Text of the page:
A low response rate does not necessarily indicate non-response bias in gastroenterology survey research: A population-based study

Rok Seon Choung, G. Richard Locke, Cathy D. Schleck, Jeanette Y. Ziegenfuss, Timothy J. Beebe, Alan R. Zinsmeister, Nicholas J. Talley

Research output: Contribution to journalReview article

47 Scopus citations

Abstract

Aim: To estimate the potential for response bias in standard mailed questionnaires used in surveys of GI symptoms in a community. Subjects and methods: Validated self-report tools have been developed to measure functional gastrointestinal (GI) disorders but response rates in community surveys have been rapidly declining in many parts of the world. Whether a lower community response rate introduces significant response bias in GI survey research is unknown. A questionnaire was mailed to a total of 5,069 randomly selected subjects. The overall response rate was 52 %. A random sample of 723 of these subjects (428 responders and 295 non-responders, stratified by age and gender) was selected for medical record abstraction (including both inpatient and outpatient history). Results: The odds for response increased in those with a higher body mass index (odds ratio (OR):1.02 [95 % CI: 1.01, 1.03]), more health care seeking behavior for non-GI problems (OR: 1.97 [95 % CI: 1.43, 2.72]), and for those who had responded to a previous survey (OR: 4.84 [95 % CI: 2.84, 8.26]). Responder status was not significantly associated with any GI symptoms or a diagnosis of GI or non-GI disease (with two exceptions, diverticulosis and skin disease). Conclusions: Despite a response rate of only 52 %, the results of a community-based GI survey do not appear to be impacted by non-response bias in a major way. A low survey response rate does not necessarily indicate non-response bias.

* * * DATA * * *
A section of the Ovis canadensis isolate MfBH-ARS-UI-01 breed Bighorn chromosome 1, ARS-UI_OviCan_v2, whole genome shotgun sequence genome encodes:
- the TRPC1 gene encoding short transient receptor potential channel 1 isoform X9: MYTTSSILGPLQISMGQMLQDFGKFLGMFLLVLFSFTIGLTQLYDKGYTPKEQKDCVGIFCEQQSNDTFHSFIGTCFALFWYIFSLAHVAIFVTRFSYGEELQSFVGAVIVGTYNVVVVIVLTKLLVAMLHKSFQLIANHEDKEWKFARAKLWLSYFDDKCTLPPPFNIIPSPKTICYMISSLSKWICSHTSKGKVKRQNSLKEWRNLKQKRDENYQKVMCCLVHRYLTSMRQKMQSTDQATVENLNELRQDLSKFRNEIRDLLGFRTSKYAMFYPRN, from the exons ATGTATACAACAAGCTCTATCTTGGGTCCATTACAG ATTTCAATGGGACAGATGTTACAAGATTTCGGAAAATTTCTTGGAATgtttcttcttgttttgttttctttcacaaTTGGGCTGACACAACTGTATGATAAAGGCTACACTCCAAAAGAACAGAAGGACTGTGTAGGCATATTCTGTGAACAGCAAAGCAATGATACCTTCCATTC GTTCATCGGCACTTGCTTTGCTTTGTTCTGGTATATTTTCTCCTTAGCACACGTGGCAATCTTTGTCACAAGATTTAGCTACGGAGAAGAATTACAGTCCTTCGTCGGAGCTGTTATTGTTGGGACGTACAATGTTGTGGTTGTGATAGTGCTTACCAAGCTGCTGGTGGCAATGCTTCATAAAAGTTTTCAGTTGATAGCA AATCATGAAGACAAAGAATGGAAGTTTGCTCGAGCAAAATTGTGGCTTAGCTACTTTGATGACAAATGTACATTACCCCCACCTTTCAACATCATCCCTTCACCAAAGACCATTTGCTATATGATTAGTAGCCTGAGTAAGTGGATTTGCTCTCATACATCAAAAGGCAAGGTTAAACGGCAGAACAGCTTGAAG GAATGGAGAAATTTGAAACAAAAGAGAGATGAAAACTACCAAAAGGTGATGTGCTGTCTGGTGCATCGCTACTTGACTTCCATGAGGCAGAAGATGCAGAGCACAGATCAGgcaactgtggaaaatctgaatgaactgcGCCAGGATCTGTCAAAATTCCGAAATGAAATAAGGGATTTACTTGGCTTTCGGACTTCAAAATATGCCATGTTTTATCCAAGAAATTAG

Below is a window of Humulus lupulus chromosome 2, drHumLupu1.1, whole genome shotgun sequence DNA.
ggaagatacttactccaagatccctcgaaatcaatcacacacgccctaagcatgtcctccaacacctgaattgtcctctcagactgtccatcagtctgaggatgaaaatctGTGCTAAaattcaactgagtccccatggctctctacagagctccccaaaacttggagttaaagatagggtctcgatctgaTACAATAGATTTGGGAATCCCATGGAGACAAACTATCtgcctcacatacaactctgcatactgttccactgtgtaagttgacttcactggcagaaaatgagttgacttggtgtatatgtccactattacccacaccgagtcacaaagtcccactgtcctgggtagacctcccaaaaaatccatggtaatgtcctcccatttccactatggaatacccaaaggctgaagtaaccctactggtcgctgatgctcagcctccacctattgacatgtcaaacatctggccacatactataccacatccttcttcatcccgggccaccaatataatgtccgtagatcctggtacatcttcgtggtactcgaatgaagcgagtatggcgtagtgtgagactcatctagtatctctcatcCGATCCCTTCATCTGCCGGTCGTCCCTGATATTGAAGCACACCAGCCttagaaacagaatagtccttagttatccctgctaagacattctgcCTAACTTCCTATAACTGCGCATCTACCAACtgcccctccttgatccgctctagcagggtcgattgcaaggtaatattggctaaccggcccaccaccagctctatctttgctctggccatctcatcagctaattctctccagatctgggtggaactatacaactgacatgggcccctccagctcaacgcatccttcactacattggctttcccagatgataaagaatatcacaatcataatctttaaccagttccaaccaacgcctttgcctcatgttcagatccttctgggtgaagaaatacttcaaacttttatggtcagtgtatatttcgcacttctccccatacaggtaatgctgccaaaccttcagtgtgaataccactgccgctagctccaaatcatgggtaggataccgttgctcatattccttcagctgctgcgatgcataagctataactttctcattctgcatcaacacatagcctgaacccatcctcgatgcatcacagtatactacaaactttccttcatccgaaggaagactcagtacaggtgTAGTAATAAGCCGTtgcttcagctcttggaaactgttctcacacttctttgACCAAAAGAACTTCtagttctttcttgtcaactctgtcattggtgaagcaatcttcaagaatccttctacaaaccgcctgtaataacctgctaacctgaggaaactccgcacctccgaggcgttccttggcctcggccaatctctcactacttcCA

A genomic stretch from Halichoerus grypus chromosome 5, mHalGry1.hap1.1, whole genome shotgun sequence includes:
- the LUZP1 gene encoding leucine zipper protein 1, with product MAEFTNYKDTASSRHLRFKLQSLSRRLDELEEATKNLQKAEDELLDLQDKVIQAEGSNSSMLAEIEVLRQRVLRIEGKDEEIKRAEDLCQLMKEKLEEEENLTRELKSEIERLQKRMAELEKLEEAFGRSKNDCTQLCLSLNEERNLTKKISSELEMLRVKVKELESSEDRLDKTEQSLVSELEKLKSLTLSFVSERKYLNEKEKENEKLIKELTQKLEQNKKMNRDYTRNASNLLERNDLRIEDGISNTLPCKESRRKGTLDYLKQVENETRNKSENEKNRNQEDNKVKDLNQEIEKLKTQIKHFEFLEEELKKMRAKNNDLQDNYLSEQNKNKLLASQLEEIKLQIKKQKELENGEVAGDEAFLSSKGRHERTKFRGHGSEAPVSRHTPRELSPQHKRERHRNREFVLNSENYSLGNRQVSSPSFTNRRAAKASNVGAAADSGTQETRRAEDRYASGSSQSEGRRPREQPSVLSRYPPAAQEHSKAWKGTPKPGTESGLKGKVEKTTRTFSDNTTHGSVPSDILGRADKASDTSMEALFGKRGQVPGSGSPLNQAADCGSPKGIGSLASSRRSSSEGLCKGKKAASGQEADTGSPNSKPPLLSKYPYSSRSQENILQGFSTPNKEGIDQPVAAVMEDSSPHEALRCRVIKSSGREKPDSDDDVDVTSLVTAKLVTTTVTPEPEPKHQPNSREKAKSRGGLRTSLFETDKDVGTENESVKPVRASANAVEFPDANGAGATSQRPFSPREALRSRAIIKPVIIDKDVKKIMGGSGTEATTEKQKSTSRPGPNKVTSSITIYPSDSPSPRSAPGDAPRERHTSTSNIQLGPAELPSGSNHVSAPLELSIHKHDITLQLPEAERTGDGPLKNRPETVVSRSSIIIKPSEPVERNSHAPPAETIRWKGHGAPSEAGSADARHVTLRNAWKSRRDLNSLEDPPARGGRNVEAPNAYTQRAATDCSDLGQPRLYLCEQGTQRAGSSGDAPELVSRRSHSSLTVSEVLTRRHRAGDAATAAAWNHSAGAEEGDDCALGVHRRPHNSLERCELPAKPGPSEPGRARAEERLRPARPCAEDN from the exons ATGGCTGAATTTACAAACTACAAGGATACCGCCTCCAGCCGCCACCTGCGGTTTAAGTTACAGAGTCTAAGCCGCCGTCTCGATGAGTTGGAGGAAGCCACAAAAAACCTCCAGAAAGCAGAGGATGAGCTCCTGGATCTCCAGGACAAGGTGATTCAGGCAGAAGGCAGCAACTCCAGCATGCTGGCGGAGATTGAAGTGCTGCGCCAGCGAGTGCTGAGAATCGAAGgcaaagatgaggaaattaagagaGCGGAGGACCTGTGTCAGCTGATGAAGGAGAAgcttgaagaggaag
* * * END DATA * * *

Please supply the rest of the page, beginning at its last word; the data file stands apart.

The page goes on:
Original languageEnglish (US)
Pages (from-to)87-95
Number of pages9
JournalJournal of Public Health (Germany)
Volume21
Issue number1
DOIs
StatePublished - Feb 1 2013

Keywords

  • Bias
  • Gastrointestinal surveys
  • Population
  • Response

ASJC Scopus subject areas

  • Public Health, Environmental and Occupational Health

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    Choung, R. S., Locke, G. R., Schleck, C. D., Ziegenfuss, J. Y., Beebe, T. J., Zinsmeister, A. R., & Talley, N. J. (2013). A low response rate does not necessarily indicate non-response bias in gastroenterology survey research: A population-based study. Journal of Public Health (Germany), 21(1), 87-95. https://doi.org/10.1007/s10389-012-0513-z